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Opinion: 'I won't wear ceremonial robes in council as they are a symbolic barrier to participation'

The robes make it harder for the average person to see themselves as a public representative, writes Galway City Councillor, Owen Hanley.

Owen Hanley Galway City Councillor

FOR THE PAST seven months I have sat in the Galway City Council chambers, watching from the sidelines as councillors discussed the matters of the day.

So I was fairly familiar with the place when I came to it for my first day as a councillor last Friday, 8 June.

Despite being described as ‘wet behind the ears’, I knew what I was there to say and I said it.

I attracted a bit of attention because I chose not to wear the ceremonial robes that are traditionally worn at the election of the mayor and a few other events during the year.

In 2014, Sinn Féin councillors also refused to wear the robes but they had not succeeded in being re-elected, so on the day, I was the only one of the 18 newly elected councillors who didn’t wear them. 

“I firmly believe that the robes reflect a symbolic barrier to participation and make it harder for the average person to see themselves in the role.

It was also a personal choice I made because I knew I wouldn’t be comfortable in them. I didn’t even go to my graduation for my degree because that sort of ceremony just never felt natural to me.

“I grew up with bowl haircuts and hand-me-down confirmation clothes. Those robes were just not a fit for me.”

Even during the hardest days of my campaign, when I felt my chances of winning were low, what kept me going was that I knew, win or lose, that I was paving the way for others like me who maybe didn’t fit the traditional mould. 

Now that I’m an elected public representative I want every young person, whatever their background, including those who grew up in social housing estates in the city, to be able to look at me and maybe start to imagine themselves in the chamber.

Shaking off the robes can only help that. 

My dad was a plumber like his dad before him, as was my great-grandfather too. They didn’t wear suits to work but they worked hard every day.

Some people have suggested that not wearing the robes is a sign of disrespect to the office and that they are a symbol of equality amongst the councillors.

But I just don’t see it that way.

I don’t begrudge anyone for wearing them and it is certainly a great honour to be a public representative – but to me, the robes are a symbol of an old system, where commoners were ruled by elites.

People are disillusioned with politics in Ireland. They don’t trust their representatives and often don’t think they’re fit to do their job. Many also believe that the system itself is broken and that politicians are out-of-touch.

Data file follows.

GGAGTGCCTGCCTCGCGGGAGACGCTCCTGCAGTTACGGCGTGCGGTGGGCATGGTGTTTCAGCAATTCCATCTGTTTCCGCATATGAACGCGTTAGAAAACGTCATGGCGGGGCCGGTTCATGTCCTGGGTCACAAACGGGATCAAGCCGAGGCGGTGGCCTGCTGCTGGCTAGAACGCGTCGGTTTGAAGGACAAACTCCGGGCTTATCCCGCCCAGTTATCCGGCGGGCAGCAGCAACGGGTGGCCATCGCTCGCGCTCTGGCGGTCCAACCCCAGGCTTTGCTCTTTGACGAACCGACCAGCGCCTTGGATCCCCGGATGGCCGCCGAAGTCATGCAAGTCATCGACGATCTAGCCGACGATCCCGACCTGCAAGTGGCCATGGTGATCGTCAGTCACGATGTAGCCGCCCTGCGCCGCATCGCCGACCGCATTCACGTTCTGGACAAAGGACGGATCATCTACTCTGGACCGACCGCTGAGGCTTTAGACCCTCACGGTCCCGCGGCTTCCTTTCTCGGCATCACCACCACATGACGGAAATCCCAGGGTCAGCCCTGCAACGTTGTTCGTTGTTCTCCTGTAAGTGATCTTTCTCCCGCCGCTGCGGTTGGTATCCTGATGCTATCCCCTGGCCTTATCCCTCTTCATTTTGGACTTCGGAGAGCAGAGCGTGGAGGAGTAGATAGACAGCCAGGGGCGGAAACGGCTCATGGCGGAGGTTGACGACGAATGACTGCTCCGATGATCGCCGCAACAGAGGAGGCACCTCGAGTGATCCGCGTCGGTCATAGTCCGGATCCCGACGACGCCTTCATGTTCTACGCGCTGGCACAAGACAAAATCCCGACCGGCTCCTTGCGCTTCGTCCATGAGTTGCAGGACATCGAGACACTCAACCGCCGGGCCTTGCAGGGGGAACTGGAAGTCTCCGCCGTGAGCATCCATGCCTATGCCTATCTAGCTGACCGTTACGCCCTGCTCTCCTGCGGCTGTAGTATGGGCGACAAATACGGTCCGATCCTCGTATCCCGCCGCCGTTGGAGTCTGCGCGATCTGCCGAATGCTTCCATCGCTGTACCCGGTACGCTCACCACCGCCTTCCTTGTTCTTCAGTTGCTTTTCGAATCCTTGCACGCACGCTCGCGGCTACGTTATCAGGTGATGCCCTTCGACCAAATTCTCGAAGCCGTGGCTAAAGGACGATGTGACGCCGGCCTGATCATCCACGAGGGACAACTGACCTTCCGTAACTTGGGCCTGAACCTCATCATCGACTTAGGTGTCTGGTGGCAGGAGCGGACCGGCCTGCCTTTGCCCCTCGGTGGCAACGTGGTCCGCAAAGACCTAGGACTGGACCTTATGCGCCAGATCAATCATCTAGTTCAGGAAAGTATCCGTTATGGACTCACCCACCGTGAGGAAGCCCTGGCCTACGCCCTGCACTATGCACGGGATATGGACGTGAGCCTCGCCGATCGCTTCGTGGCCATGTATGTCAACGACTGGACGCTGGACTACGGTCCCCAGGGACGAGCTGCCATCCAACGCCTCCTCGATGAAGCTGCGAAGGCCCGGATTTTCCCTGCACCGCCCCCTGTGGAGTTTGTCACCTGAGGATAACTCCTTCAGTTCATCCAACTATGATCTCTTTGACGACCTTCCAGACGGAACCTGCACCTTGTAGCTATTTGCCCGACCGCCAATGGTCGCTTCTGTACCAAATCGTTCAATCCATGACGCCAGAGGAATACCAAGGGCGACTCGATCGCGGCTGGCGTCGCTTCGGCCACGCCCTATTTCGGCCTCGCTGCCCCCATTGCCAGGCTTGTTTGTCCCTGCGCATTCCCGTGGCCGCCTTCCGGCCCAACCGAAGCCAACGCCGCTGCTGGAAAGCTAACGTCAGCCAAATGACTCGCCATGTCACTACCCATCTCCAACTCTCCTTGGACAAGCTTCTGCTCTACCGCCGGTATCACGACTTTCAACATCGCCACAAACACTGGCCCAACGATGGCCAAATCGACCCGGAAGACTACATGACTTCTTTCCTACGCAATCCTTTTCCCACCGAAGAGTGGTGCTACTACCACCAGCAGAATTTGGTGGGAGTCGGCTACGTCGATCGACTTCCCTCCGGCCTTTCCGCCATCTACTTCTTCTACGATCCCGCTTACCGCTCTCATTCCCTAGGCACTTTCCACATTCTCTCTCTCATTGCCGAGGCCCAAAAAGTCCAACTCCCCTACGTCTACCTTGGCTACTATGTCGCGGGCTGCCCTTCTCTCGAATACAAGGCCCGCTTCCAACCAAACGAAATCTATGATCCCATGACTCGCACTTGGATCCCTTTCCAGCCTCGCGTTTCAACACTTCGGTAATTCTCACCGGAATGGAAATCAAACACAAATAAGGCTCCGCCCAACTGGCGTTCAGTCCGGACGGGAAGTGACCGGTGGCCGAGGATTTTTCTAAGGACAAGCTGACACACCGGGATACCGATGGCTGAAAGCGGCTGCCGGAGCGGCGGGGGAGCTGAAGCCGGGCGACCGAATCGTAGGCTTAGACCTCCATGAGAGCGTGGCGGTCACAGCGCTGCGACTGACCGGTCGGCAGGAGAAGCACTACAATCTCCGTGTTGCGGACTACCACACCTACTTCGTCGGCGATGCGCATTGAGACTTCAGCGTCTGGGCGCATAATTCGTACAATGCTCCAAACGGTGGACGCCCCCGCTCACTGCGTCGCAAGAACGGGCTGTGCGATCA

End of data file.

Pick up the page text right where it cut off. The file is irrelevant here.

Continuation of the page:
Politics needs to be about people first. We need to involve all members of society in a discussion about where our country is going.

Unfortunately, instead, voter turnout rates are dropping every year and it seems it’s fashionable to be cynical.

The longer that our democracy huddles around the worn-out comforts of the 20th century, the longer it fails to face the hard truths of now.

21st-century democracy must evolve and re-establish its mandate as a true reflection of how people feel and think about our society.

These statements might appear to some to be ‘stretching it’ over a set of robes but I feel there’s a section of politics that has become overly concerned with appearances. 

And I agree that there are much more important things than what a councillor wears.

Galway City Council, like every council, faces monumental challenges over the next five years.

The homelessness and housing crisis requires an urgent and compassionate response that means large-scale mobilisation by the state to build social and affordable homes consistently.

Transport solutions should offer people an alternative to cars and make more efficient use of our medieval streets – a real public transport system could reduce the traffic that currently chokes our estates.

We desperately need healthcare reform to allow for universal access to healthcare and to end chronic shortages and close the gap between public and private care.

Climate action must happen on a national and local level as we move towards a sustainable economy that is responsible in terms of land, sea, and air.

Improving the quality of life for the residents of our city should be paramount in every political decision. 

I expect all public representatives to be judged on how they tackle those key issues, myself included.

Of course, issues like the housing crisis, health and climate change are far more important than whether or not a councillor wears the robes. 

At 23, Owen Hanley is the youngest ever councillor on Galway City Council and is also the first Social Democrat councillor elected to the local authority. 

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About the author:

Owen Hanley  / Galway City Councillor

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